Humans of Flagstaff: Masha Kostromitina

The first words that Graduate Student Government President Masha Kostromitina learned in English might surprise you. The Ph.D. student in applied linguistics, who plans to graduate in May, came to Flagstaff from her hometown of Penza, Russia, via Bonn, Germany. She talked to The NAU Review about how she came to love language, why she got into GSG and how she spends her days off. 

What brought you to NAU? 

When I was studying to get my MA in English linguistics at Bonn University, I was looking for study abroad opportunities. I came across the applied linguistics/TESL program at NAU. I didn’t know much about the field at that point, but I really appreciated the practical focus of the program on teaching English to speakers of other languages. I also recognized the names of some professors who were teaching in the program at the time. I reached out to a few of them to find out more about the program, and I was completely overwhelmed by the welcoming attitude and support I received from the NAU faculty. Little did I know, the NAU applied linguistics/TESL program was one of the best programs in the country. While it was a tough choice to move across the ocean to study at NAU, it was probably one of the best decisions I’ve ever made. And as a bonus, I got to live in Flagstaff! 

Masha and her colleague Kevin Hirschi presenting at a conference at NAU
Masha and her colleague Kevin Hirschi presenting at a conference at NAU

Tell me about your research. 

My research centers around ways to help second-language English learners be successful in global communication. For my dissertation study, I have developed an online instructional platform that offers English learners an opportunity to practice their interaction skills, specifically their use of intonation in making requests to professors, advisors, and employers. I am hoping that the platform will be effective in helping learners improve their interactional competence. Once I defend my dissertation, I am planning to make the instructional platform available for English learners and teachers across the globe. 

Why did you decide to get involved with GSG? 

This is my third year on GSG. Back in 2020, right at the beginning of the pandemic, I took my first GSG position of the College of Arts and Letters representative. That was such a difficult time for academic communities. I wanted to make sure that the voices of graduate students at NAU were heard in the midst of uncertainty and heightened stress levels. In addition, as an international student, I wanted to ensure that this population of graduate students of NAU were well-represented in GSG.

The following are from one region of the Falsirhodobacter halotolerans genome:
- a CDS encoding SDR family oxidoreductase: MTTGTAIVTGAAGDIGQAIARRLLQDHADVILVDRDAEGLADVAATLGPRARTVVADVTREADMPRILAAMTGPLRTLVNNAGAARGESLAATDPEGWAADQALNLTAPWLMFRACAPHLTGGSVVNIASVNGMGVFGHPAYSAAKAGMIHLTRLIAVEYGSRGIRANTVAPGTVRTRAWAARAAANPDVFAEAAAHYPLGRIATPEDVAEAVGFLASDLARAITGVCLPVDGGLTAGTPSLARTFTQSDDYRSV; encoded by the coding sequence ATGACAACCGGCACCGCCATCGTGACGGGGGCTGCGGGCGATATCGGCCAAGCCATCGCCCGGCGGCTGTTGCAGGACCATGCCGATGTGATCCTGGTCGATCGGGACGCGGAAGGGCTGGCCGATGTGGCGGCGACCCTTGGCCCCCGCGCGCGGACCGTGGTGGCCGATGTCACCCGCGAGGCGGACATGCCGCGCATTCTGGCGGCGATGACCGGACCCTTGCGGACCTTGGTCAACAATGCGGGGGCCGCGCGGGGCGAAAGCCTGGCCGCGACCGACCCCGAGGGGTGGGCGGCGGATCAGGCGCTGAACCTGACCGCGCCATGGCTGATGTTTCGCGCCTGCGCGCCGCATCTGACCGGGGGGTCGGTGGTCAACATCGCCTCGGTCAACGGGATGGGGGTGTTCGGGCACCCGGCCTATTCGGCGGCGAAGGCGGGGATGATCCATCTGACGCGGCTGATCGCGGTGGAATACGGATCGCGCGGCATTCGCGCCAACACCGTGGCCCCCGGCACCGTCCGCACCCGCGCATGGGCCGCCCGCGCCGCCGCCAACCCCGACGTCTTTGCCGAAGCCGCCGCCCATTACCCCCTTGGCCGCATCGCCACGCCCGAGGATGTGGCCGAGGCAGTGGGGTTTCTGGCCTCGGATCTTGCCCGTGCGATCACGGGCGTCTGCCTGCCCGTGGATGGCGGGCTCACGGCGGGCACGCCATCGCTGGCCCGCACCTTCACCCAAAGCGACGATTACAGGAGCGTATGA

Tell me about a significant childhood memory and how it has impacted your life today.

Masha and her cat Ramses
Masha and her cat Ramses

One significant childhood memory that probably defined my academic career and professional path happened when I was about 6 years old. My grandma gave me a Russian-English dictionary for my birthday. It was a tiny red book that fit in my backpack pocket. When my grandma gave the dictionary to me, she asked me to translate the phrase “I love you” from Russian into English. That was probably the first time I got so enamored with the English language and just the concept of learning foreign languages overall. 

What did you want to be when you grew up? 

With my passion for foreign languages, it is probably not surprising that when I was little, I wanted to be an ambassador. I was just really excited about interacting with people from different cultures and learning from them. Later on, in middle school, I also wanted to be an interpreter. 

What have you been most proud of recently?

Masha and her husband Kyle at the top of Angels Landing in Zion National Park
Masha and her husband Kyle at the top of Angels Landing in Zion National Park

I think just making it to this point in my graduate career is something I’m extremely proud of. For the past six years, I have been working toward my Ph.D., and I am so proud that I’ve made it this far. Being a graduate student (especially a Ph.D. student) is no easy task, but I’m proud that I persisted, and now, my dissertation defense is less than two months away. I’m also proud of an article I’ve recently published with my adviser, Okim Kang, and a program alumna.  

What is your favorite way to spend a day off? 

I’ve never really thought of myself as an extremely outdoorsy person, but when you live in Flagstaff, that’s what you do. So, my favorite way to spend a day off would be hiking or camping somewhere in the Coconino National Forest. I especially enjoy going to the End of the World spot, about an hour from Flagstaff. There’s an amazing view of Sedona that opens from that spot, and I just love to visit that place to find some peace and quiet and to ground myself. 



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